Friday, April 2, 2010

Financial Reform 101

New York Times

Let’s face it: Financial reform is a hard issue to follow. It’s not like health reform, which was fairly straightforward once you cut through the nonsense. Reasonable people can and do disagree about exactly what we should do to avert another banking crisis.

So here’s a brief guide to the debate — and an explanation of my own position.

Leave on one side those who don’t really want any reform at all, a group that includes most Republican members of Congress. Whatever such people may say, they will always find reasons to say no to any actual proposal to rein in runaway bankers.

Even among those who really do want reform, however, there’s a major debate about what’s really essential. One side — exemplified by Paul Volcker, the redoubtable former Federal Reserve chairman — sees limiting the size and scope of the biggest banks as the core issue in reform. The other side — a group that includes yours truly — disagrees, and argues that the important thing is to regulate what banks do, not how big they get.

It’s easy to see where concerns about banks that are “too big to fail” come from. In the face of financial crisis, the U.S. government provided cash and guarantees to financial institutions whose failure, it feared, might bring down the whole system. And the rescue operation was mainly focused on a handful of big players: A.I.G., Citigroup, Bank of America, and so on.

This rescue was necessary, but it put taxpayers on the hook for potentially large losses. And it also established a dangerous precedent: big financial institutions, we now know, will be bailed out in times of crisis. And this, it’s argued, will encourage even riskier behavior in the future, since executives at big banks will know that it’s heads they win, tails taxpayers lose.

The solution, say people like Mr. Volcker, is to break big financial institutions into units that aren’t too big to fail, making future bailouts unnecessary and restoring market discipline.

It’s a convincing-sounding argument, but I’m one of those people who doesn’t buy it.

Here’s how I see it. Breaking up big banks wouldn’t really solve our problems, because it’s perfectly possible to have a financial crisis that mainly takes the form of a run on smaller institutions. In fact, that’s precisely what happened in the 1930s, when most of the banks that collapsed were relatively small — small enough that the Federal Reserve believed that it was O.K. to let them fail. As it turned out, the Fed was dead wrong: the wave of small-bank failures was a catastrophe for the wider economy.

The same would be true today. Breaking up big financial institutions wouldn’t prevent future crises, nor would it eliminate the need for bailouts when those crises happen. The next bailout wouldn’t be concentrated on a few big companies — but it would be a bailout all the same. I don’t have any love for financial giants, but I just don’t believe that breaking them up solves the key problem.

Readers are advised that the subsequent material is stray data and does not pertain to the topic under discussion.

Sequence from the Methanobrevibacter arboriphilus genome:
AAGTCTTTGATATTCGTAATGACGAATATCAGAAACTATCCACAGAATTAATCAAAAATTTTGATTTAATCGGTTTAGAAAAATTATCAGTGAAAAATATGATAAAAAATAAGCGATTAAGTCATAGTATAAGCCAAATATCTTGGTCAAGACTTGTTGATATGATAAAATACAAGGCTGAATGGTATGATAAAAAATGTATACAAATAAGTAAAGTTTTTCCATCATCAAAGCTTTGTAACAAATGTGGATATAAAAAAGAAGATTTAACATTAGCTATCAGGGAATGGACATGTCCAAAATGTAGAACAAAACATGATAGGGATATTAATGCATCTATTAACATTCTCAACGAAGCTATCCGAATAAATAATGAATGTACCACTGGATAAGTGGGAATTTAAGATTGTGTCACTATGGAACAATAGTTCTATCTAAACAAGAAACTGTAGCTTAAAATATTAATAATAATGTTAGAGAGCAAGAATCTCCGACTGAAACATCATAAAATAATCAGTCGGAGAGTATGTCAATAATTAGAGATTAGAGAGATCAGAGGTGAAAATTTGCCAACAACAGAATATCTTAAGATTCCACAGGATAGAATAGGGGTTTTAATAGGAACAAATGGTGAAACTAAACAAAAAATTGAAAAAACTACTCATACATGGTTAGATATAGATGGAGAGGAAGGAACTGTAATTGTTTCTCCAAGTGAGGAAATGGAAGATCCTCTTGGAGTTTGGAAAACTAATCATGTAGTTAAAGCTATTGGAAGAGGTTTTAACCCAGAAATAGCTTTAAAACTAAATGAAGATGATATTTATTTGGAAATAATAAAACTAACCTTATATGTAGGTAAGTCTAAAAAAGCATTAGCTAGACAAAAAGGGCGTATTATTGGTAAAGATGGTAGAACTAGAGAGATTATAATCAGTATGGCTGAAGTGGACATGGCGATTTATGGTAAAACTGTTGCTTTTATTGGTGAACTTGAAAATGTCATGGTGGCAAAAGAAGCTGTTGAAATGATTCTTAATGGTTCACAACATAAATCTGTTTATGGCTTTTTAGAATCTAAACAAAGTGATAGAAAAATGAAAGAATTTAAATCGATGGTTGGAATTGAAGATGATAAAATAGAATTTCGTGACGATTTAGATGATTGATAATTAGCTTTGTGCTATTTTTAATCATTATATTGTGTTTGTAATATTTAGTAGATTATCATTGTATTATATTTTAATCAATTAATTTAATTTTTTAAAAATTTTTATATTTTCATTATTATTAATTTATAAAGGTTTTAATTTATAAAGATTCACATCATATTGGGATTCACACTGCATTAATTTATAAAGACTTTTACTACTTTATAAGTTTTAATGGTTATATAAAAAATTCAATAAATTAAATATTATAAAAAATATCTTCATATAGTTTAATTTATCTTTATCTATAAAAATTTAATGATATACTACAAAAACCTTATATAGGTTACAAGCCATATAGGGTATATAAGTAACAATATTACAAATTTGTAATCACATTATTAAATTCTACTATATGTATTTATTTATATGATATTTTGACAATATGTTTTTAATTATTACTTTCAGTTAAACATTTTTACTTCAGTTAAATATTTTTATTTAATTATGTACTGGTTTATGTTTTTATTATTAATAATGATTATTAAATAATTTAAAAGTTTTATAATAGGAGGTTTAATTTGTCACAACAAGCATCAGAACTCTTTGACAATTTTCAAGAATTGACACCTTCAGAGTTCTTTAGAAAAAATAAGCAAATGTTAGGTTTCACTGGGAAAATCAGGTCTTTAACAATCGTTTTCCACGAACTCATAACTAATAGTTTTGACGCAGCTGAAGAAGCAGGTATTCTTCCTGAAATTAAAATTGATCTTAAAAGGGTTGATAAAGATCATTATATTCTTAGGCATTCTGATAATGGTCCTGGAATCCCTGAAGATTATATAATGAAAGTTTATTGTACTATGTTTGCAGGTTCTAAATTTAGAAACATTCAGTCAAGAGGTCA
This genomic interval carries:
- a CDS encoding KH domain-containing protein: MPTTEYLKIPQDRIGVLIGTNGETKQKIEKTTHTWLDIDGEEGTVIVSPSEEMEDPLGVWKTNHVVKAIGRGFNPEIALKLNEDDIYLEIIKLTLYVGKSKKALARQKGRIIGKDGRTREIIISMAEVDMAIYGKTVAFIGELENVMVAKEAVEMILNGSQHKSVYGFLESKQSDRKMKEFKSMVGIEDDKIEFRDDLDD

So what’s the alternative to breaking up big financial institutions? The answer, I’d argue, is to update and extend old-fashioned bank regulation.

After all, the U.S. banking system had a long period of stability after World War II, based on a combination of deposit insurance, which eliminated the threat of bank runs, and strict regulation of bank balance sheets, including both limits on risky lending and limits on leverage, the extent to which banks were allowed to finance investments with borrowed funds. And Canada — whose financial system is dominated by a handful of big banks, but which maintained effective regulation — has weathered the current crisis notably well.

What ended the era of U.S. stability was the rise of “shadow banking”: institutions that carried out banking functions but operated without a safety net and with minimal regulation. In particular, many businesses began parking their cash, not in bank deposits, but in “repo” — overnight loans to the likes of Lehman Brothers. Unfortunately, repo wasn’t protected and regulated like old-fashioned banking, so it was vulnerable to a pre-1930s-type crisis of confidence. And that, in a nutshell, is what went wrong in 2007-2008.

So why not update traditional regulation to encompass the shadow banks? We already have an implicit form of deposit insurance: It’s clear that creditors of shadow banks will be bailed out in time of crisis. What we need now are two things: (a) regulators need the authority to seize failing shadow banks, the way the Federal Deposit Insurance Corporation already has the authority to seize failing conventional banks, and (b) there have to be prudential limits on shadow banks, above all limits on their leverage.

Does the reform legislation currently on the table do what’s needed? Well, it’s a step in the right direction — but it’s not a big enough step. I’ll explain why in a future column.

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